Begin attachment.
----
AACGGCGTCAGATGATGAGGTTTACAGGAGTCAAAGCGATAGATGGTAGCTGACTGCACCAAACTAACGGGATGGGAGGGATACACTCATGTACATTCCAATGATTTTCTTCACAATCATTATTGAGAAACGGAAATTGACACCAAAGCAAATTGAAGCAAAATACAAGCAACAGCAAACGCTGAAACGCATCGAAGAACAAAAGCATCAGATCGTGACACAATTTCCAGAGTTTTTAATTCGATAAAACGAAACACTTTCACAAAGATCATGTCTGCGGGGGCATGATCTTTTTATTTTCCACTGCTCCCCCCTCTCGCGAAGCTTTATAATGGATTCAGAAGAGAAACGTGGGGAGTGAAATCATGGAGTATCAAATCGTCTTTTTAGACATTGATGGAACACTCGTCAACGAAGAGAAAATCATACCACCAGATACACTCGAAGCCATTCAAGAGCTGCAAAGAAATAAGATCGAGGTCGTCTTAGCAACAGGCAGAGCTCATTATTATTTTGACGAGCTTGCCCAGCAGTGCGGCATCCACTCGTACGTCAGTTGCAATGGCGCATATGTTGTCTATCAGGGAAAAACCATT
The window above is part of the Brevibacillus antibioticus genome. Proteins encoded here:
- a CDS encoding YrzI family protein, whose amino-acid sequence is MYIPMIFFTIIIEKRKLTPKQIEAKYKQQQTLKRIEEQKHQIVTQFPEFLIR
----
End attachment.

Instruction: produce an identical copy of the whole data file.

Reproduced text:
AACGGCGTCAGATGATGAGGTTTACAGGAGTCAAAGCGATAGATGGTAGCTGACTGCACCAAACTAACGGGATGGGAGGGATACACTCATGTACATTCCAATGATTTTCTTCACAATCATTATTGAGAAACGGAAATTGACACCAAAGCAAATTGAAGCAAAATACAAGCAACAGCAAACGCTGAAACGCATCGAAGAACAAAAGCATCAGATCGTGACACAATTTCCAGAGTTTTTAATTCGATAAAACGAAACACTTTCACAAAGATCATGTCTGCGGGGGCATGATCTTTTTATTTTCCACTGCTCCCCCCTCTCGCGAAGCTTTATAATGGATTCAGAAGAGAAACGTGGGGAGTGAAATCATGGAGTATCAAATCGTCTTTTTAGACATTGATGGAACACTCGTCAACGAAGAGAAAATCATACCACCAGATACACTCGAAGCCATTCAAGAGCTGCAAAGAAATAAGATCGAGGTCGTCTTAGCAACAGGCAGAGCTCATTATTATTTTGACGAGCTTGCCCAGCAGTGCGGCATCCACTCGTACGTCAGTTGCAATGGCGCATATGTTGTCTATCAGGGAAAAACCATT
The window above is part of the Brevibacillus antibioticus genome. Proteins encoded here:
- a CDS encoding YrzI family protein, whose amino-acid sequence is MYIPMIFFTIIIEKRKLTPKQIEAKYKQQQTLKRIEEQKHQIVTQFPEFLIR